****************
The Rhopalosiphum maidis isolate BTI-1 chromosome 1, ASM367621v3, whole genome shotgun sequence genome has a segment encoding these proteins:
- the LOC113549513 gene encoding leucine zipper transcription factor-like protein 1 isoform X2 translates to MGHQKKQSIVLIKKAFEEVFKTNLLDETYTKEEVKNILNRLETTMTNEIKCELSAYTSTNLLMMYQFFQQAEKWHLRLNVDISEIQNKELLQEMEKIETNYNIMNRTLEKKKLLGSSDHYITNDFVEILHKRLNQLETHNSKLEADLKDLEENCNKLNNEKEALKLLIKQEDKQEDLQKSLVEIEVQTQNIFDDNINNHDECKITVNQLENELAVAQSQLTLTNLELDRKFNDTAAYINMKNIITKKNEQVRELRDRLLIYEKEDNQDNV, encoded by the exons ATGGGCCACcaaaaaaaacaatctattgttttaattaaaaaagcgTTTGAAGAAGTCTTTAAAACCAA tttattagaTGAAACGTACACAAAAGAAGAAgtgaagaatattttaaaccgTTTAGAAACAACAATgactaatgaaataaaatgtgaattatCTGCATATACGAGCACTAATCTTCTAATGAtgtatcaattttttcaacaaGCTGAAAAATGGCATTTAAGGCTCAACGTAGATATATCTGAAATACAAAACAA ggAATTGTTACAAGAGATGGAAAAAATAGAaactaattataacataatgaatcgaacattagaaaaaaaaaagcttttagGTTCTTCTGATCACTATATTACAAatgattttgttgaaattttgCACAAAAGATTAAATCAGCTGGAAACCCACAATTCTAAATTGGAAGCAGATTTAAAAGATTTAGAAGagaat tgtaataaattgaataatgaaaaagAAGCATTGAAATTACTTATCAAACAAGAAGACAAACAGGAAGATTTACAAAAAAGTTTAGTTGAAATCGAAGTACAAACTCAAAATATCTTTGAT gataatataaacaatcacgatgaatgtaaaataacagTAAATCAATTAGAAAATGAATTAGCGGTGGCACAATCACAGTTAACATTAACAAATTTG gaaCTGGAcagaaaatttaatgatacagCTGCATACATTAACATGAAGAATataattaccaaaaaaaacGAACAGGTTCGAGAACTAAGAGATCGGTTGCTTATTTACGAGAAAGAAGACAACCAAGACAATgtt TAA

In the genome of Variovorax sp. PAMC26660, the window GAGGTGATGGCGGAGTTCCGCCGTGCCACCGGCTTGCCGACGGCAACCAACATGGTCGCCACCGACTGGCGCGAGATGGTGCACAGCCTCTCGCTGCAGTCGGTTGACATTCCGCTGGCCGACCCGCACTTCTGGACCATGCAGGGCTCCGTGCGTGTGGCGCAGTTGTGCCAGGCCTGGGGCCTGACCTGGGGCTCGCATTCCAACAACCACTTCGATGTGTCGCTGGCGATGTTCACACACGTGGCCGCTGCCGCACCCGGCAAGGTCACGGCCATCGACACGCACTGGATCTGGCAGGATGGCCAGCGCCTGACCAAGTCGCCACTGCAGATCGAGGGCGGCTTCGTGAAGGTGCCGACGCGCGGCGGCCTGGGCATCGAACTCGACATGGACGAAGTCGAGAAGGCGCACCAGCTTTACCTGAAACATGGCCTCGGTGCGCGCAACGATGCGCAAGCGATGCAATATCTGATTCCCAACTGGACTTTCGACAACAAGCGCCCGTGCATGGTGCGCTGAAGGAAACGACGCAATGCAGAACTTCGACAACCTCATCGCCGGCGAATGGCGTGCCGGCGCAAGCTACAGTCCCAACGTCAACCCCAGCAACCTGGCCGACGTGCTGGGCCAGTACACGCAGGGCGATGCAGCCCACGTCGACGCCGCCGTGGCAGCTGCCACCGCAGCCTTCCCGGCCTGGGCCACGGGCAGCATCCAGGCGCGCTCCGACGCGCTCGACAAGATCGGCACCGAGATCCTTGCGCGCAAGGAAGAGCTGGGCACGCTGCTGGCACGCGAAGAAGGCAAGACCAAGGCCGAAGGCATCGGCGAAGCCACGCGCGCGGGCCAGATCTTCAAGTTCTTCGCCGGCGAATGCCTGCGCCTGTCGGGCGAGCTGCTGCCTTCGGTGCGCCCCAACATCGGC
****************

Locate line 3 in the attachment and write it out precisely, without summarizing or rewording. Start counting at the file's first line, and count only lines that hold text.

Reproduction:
In the genome of Variovorax sp. PAMC26660, the window GAGGTGATGGCGGAGTTCCGCCGTGCCACCGGCTTGCCGACGGCAACCAACATGGTCGCCACCGACTGGCGCGAGATGGTGCACAGCCTCTCGCTGCAGTCGGTTGACATTCCGCTGGCCGACCCGCACTTCTGGACCATGCAGGGCTCCGTGCGTGTGGCGCAGTTGTGCCAGGCCTGGGGCCTGACCTGGGGCTCGCATTCCAACAACCACTTCGATGTGTCGCTGGCGATGTTCACACACGTGGCCGCTGCCGCACCCGGCAAGGTCACGGCCATCGACACGCACTGGATCTGGCAGGATGGCCAGCGCCTGACCAAGTCGCCACTGCAGATCGAGGGCGGCTTCGTGAAGGTGCCGACGCGCGGCGGCCTGGGCATCGAACTCGACATGGACGAAGTCGAGAAGGCGCACCAGCTTTACCTGAAACATGGCCTCGGTGCGCGCAACGATGCGCAAGCGATGCAATATCTGATTCCCAACTGGACTTTCGACAACAAGCGCCCGTGCATGGTGCGCTGAAGGAAACGACGCAATGCAGAACTTCGACAACCTCATCGCCGGCGAATGGCGTGCCGGCGCAAGCTACAGTCCCAACGTCAACCCCAGCAACCTGGCCGACGTGCTGGGCCAGTACACGCAGGGCGATGCAGCCCACGTCGACGCCGCCGTGGCAGCTGCCACCGCAGCCTTCCCGGCCTGGGCCACGGGCAGCATCCAGGCGCGCTCCGACGCGCTCGACAAGATCGGCACCGAGATCCTTGCGCGCAAGGAAGAGCTGGGCACGCTGCTGGCACGCGAAGAAGGCAAGACCAAGGCCGAAGGCATCGGCGAAGCCACGCGCGCGGGCCAGATCTTCAAGTTCTTCGCCGGCGAATGCCTGCGCCTGTCGGGCGAGCTGCTGCCTTCGGTGCGCCCCAACATCGGC